12. Last and longest step. Your soap has to age for a minimum of two weeks. The ideal time is one month before use. This allows time for any internal caustic to complete saponification and be safe to use. This is the hardest part. It will smell wonderful and you will want to try it out after all your efforts.
Let’s Make Some Soap
Now that you have the list of ingredients, the tools, and the steps to take for making soap it is time to learn your new skill. If this is completely new to this I recommend using commercial products to practice the process. They are easier to gather, they have consistent ingredients, and mix the same every time. This will help you learn to adjust each step and measurements to get exactly what you are looking for.
Once you feel comfortable with the process and feel like you are ready to explore a bit you can try different things like the types of oils, herbs, or other additives to get different varieties. You can even try learning what plants can be useful to harvest and add for holistic reasons.
Back To Primitive
This little project is fun and useful. Remember we are learning a survival skill by doing this. It will give you the ability to keep things clean, and healthy by killing bacteria, and viruses when you are forced to live with fewer commodities. It is a kill you will always have once you have learned it.
Granted, we have started with the commercial products to learn the skill, now you must learn how to use the skill without those products. If you were stranded in the middle of the woods and had to survive for a long time, where would you get these ingredients you need? It is time to research how the pioneers did this. It really is quite simple.
The one product that would be perplexing to most is the lye. Where does one get Sodium Hydroxide in the wilderness? If you were living in the woods you would probably already be collecting what you need and don’t know it. Ashes from hardwood fires are a great source for lye. There are many ways to harvest lye from the ash. No matter which process you use they are quite simple. I will be covering those skills in another post to reference here soon.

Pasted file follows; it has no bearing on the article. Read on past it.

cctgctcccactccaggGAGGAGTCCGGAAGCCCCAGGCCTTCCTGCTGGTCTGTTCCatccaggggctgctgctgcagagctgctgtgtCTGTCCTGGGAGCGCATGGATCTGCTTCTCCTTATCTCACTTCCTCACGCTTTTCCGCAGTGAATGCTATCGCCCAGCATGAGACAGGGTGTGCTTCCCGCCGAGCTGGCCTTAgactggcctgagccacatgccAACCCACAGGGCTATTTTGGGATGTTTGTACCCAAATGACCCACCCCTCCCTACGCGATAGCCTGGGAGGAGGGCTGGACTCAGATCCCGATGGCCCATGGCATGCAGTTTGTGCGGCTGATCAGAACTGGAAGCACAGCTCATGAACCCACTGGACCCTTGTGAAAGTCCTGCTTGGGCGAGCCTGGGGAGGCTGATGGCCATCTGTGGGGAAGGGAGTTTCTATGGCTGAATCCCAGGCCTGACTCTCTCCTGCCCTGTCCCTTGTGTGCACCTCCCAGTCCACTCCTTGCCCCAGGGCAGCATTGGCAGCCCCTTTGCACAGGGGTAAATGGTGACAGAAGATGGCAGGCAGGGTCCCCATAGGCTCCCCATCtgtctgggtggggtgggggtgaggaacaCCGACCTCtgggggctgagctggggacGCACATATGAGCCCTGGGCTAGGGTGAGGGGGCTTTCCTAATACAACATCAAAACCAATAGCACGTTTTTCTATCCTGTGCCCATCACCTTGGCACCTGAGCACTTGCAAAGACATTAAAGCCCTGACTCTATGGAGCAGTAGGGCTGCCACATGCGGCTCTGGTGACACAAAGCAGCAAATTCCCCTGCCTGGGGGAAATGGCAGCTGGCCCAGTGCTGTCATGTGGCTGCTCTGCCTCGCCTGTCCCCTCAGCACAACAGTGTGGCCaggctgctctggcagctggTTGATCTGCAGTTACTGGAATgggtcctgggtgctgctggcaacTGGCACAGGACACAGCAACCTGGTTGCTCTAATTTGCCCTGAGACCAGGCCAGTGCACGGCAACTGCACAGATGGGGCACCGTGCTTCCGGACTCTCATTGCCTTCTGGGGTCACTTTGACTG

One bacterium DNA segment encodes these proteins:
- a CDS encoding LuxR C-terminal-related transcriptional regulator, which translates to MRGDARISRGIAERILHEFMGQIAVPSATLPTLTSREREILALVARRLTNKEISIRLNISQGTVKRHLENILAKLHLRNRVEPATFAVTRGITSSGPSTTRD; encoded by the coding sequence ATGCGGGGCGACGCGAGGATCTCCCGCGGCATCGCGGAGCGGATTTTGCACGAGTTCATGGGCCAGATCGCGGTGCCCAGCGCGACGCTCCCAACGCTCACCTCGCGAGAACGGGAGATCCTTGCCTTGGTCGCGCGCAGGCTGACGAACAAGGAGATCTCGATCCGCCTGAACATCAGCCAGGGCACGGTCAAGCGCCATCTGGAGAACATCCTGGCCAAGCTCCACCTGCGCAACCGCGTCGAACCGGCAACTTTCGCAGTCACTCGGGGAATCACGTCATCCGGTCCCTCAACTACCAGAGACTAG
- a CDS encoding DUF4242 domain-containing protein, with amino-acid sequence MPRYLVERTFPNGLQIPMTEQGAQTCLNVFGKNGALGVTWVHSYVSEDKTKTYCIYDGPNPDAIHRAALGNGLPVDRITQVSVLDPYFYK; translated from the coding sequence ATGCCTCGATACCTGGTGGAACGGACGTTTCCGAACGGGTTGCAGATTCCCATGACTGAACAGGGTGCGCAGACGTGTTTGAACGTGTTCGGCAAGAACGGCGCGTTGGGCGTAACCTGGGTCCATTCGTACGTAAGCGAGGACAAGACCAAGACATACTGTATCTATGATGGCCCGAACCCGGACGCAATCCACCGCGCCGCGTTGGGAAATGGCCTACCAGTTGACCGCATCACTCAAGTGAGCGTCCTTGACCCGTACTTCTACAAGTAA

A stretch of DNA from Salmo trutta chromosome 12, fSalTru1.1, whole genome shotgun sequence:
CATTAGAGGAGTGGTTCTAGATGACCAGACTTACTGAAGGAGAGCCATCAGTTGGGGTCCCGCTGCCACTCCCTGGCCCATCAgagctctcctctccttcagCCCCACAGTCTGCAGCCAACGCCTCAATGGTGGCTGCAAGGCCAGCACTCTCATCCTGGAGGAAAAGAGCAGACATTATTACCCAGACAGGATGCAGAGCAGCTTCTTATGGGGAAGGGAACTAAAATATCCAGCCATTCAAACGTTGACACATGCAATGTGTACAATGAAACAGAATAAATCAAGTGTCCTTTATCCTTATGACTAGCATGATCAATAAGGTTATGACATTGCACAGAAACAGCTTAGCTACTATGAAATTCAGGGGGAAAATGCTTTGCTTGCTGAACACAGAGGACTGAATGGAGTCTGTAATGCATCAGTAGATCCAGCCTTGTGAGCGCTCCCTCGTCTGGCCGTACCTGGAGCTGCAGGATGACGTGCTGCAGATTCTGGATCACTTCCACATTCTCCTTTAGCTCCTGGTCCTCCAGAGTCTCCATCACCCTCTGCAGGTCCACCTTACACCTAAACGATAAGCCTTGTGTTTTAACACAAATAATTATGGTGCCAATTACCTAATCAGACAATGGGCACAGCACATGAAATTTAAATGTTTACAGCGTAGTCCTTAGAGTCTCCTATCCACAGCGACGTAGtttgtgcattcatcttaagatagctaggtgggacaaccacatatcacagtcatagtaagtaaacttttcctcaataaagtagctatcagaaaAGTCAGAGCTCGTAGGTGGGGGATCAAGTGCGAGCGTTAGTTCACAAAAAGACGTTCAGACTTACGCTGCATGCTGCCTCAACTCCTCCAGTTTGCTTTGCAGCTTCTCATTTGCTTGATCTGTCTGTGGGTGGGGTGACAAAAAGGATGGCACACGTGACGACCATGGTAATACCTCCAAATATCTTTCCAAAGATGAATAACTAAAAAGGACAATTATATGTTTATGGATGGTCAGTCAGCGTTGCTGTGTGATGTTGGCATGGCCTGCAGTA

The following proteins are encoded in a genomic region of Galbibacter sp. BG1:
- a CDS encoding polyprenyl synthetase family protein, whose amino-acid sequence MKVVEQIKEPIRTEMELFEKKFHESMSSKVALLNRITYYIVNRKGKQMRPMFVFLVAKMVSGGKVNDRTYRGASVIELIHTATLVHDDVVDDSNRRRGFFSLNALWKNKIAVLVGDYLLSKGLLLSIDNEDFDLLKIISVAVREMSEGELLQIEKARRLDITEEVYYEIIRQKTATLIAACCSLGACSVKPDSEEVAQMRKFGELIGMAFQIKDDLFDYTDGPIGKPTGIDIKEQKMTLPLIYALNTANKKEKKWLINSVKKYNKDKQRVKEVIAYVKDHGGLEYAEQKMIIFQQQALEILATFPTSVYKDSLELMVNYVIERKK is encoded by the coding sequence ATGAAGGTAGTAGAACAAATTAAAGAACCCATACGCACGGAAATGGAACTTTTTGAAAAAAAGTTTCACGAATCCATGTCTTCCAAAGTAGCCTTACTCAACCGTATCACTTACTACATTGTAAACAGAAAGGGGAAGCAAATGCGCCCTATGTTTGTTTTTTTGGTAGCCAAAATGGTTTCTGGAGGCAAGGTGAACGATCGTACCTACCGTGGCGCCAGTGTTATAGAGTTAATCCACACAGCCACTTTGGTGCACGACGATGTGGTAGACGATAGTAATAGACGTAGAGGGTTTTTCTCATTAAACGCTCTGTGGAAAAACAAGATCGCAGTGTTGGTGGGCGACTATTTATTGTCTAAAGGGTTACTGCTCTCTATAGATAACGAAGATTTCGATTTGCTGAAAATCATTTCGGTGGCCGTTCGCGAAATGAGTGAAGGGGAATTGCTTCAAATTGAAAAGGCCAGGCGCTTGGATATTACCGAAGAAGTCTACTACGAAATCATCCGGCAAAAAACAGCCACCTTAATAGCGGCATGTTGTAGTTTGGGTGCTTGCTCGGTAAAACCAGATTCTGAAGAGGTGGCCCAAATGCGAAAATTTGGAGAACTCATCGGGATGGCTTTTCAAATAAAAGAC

The oils are a bit cruder than what you would purchase from the store. If you are living in the wild this will require some hunting or trapping skills because the food you catch and prepare is where you would harvest the oils. You will keep all fat you can find when skinning and butchering your game for your food. This will be heated and drawn to make the oils you will need to make your trace from scratch.
I Should Draw To An End
There is so much I wish to talk about. This stuff really excites me and it brings me great pleasure to help others to understand some of these skills that could possibly save a life. I must draw to an end. If you need any additional guidance or just have questions, please feel free to leave comments below. I will be glad to respond and help however I can.
I promise to continue with writing these articles to help others learn many more essential survival skills that cannot be taken away from them. Please sign up for the free guide, I will then have an email to keep you updated when I have new materials available for you to find and use.
I hope this helps you get ready before you have to be.